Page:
Music

20 Hits of the '80s You Might Not Have Known Are Covers

There were many hit cover versions in the '80s, some of well-known originals, and some that fans may be surprised are covers.

There were many smash hit cover versions during the ‘80s of songs famous enough that most fans were aware they were covers. Some examples include David Bowie and Mick Jagger's "Dancing in the Street", Pet Shop Boys' "Always on My Mind", Billy Idol's "Mony Mony", "Venus" by Bananarama, Cyndi Lauper's "What's Goin' On", Club Nouveau's "Lean on Me", "I Think We're Alone Now" by Tiffany, UB40's "Red Red Wine", the Bangles' "Hazy Shade of Winter", Kim Wilde's "You Keep Me Hangin' On", Quiet Riot's "Cum on Feel the Noize", "Funky Town" by Pseudo Echo, just to name a very few.

However there were also many big hits that many fans might not have realized were covers, either because the original versions are obscure, or perhaps they had been hits but had faded away from public awareness. Below are 20 classic singles of the ‘80s that many may not have realized are covers, and some of them might surprise.

 
Animotion - "Obsession" (1984)

Singer/songwriter Holly Knight, who enjoyed substantial success in the '80s writing hits for other artists like Pat Benatar's "Love Is a Battlefield", "Never" by Heart, and "The Warrior" by Scandal just to name a few, first released the track "Obsession" as a duet with singer Michael De Barres in 1983. Despite placement on the film soundtrack for A Night in Heaven, the song failed to ignite. A year later it was recorded by Los Angeles-based new wavers Animotion, who took their synth-driven version of the song to #6 in the US and into the Top 10 around the world. It became the band's signature song and one of the ‘80s most iconic singles.

 
Toni Basil - "Mickey" (1982)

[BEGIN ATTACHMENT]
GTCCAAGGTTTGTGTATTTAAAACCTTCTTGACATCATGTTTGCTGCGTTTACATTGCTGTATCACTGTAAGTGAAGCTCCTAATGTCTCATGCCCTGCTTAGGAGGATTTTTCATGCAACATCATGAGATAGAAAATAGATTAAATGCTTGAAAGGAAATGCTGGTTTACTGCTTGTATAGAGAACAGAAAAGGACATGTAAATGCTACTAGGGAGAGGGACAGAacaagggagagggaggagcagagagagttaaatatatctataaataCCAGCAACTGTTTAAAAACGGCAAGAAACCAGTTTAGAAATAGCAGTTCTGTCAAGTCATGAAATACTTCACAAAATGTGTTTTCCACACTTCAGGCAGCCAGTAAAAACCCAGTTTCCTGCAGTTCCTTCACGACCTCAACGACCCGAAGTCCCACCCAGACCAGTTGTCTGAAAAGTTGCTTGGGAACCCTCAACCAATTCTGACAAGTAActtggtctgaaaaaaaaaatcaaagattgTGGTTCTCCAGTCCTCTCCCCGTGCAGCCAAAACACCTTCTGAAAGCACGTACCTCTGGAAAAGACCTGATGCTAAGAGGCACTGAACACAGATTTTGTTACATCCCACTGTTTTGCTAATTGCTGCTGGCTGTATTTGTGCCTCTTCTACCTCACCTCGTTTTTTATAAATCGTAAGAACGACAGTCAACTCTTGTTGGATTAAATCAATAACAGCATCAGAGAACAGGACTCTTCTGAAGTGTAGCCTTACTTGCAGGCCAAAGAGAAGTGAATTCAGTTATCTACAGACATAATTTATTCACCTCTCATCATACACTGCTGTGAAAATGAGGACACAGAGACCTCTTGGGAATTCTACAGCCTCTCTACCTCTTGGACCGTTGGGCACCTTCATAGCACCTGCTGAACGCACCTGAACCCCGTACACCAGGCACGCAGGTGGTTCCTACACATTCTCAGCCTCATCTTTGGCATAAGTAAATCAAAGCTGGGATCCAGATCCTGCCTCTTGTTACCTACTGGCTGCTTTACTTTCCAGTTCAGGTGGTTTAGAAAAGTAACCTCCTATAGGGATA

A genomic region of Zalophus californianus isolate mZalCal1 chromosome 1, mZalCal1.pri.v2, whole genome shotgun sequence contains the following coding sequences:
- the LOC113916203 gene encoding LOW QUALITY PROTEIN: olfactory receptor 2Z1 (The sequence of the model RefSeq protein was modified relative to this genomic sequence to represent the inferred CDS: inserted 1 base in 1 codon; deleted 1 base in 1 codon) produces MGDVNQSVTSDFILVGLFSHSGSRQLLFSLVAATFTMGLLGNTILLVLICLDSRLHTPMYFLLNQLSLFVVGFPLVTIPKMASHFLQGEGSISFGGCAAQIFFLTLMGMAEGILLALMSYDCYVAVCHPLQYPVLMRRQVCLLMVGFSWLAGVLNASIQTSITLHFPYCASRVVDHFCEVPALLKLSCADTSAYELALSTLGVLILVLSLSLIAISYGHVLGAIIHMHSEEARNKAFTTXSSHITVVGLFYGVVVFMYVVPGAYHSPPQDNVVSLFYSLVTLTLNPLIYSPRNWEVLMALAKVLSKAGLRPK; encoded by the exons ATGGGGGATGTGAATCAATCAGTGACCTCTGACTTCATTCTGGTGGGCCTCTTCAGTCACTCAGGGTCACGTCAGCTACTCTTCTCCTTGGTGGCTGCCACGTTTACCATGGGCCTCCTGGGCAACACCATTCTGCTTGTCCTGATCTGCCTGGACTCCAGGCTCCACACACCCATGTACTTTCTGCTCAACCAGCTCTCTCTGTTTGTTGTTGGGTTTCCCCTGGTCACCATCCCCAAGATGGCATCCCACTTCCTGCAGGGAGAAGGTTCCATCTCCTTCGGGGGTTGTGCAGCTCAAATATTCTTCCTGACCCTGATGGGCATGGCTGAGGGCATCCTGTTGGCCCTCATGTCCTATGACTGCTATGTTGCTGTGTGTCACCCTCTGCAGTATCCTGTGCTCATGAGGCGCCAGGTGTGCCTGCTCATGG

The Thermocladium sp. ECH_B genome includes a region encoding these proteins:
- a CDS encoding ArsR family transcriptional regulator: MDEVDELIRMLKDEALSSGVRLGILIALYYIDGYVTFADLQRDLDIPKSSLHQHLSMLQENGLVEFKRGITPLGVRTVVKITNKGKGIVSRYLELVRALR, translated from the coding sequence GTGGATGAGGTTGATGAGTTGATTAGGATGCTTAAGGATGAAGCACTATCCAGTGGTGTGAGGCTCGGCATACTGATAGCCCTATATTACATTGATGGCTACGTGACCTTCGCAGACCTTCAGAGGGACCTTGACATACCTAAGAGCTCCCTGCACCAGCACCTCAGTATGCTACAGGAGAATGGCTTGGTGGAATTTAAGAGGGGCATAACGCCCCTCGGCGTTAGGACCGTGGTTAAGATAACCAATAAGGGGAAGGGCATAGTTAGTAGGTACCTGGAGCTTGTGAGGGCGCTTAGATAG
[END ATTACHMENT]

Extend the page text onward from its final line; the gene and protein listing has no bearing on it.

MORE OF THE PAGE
Who knew that "Mickey" was once "Kitty"? British power-pop combo Racey are best known for their smash UK singles "Lay Your Love on Me" (1978) and "Some Girls" (1979). However, it was the track "Kitty" from the band's 1979 debut album Smash and Grab that became a pop-music phenomenon -- just not for them. Singer/choreographer Toni Basil changed the name to "Mickey", donned her cheerleading gear in a video that was in near perpetual rotation on MTV, and scored a #1 smash in 1982.

 
Pat Benatar - "All Fired Up" (1988)

Pat Benatar was one of the ‘80s most consistent hitmakers early in the decade, but as the ‘90s approached, she began to lose her commercial momentum. Her last every Top 40 hit came in 1988 with "All Fired Up", a blazing rocker from her album Wide Awake in Dreamland. She delivers a terrific performance and absolutely owns the song, but she had no hand in writing it. It was first a 1987 single by the obscure Australian band Rattling Sabres. Their original recording was a minor hit in Australia and was ultimately the band's only brush with success before disbanding.

 
Big Pig - "Breakaway" (1988)

American R&B singer Chuck Jackson, an inductee into the Official Rhythm and Blues Hall of Fame, is best known for his 1962 single "Any Day Now", which hit #2 on the US R&B chart and #24 on the pop chart. His 1973 single "I Can't Break Away" failed to achieve similar success, but 15 years later the funky soul tune was morphed into heavily rhythmic electro-pop by the Australian band Big Pig. They released it as "Breakaway" from their 1988 album Bonk. The song was a Top 10 smash in their native country and also received significant play on MTV in the US, thanks in part to its inclusion on the soundtrack to the 1989 comedy Bill and Ted's Excellent Adventure.

 
Blondie - "The Tide Is High" (1980)

Jamaican reggae band the Paragons recorded their obscure single "The Tide is High" in 1967, but it didn't become a major international hit until Blondie released it as the first single from their 1980 album Autoamerican. Blondie's sexy reggae-light rendition, featuring a flirty and playful vocal by Debbie Harry, soared to #1, becoming the group's third US chart-topper following "Heart of Glass" and "Call Me".

Next Page

Cover down, pray through: Bob Dylan's underrated, misunderstood "gospel years" are meticulously examined in this welcome new installment of his Bootleg series.

"How long can I listen to the lies of prejudice?
How long can I stay drunk on fear out in the wilderness?"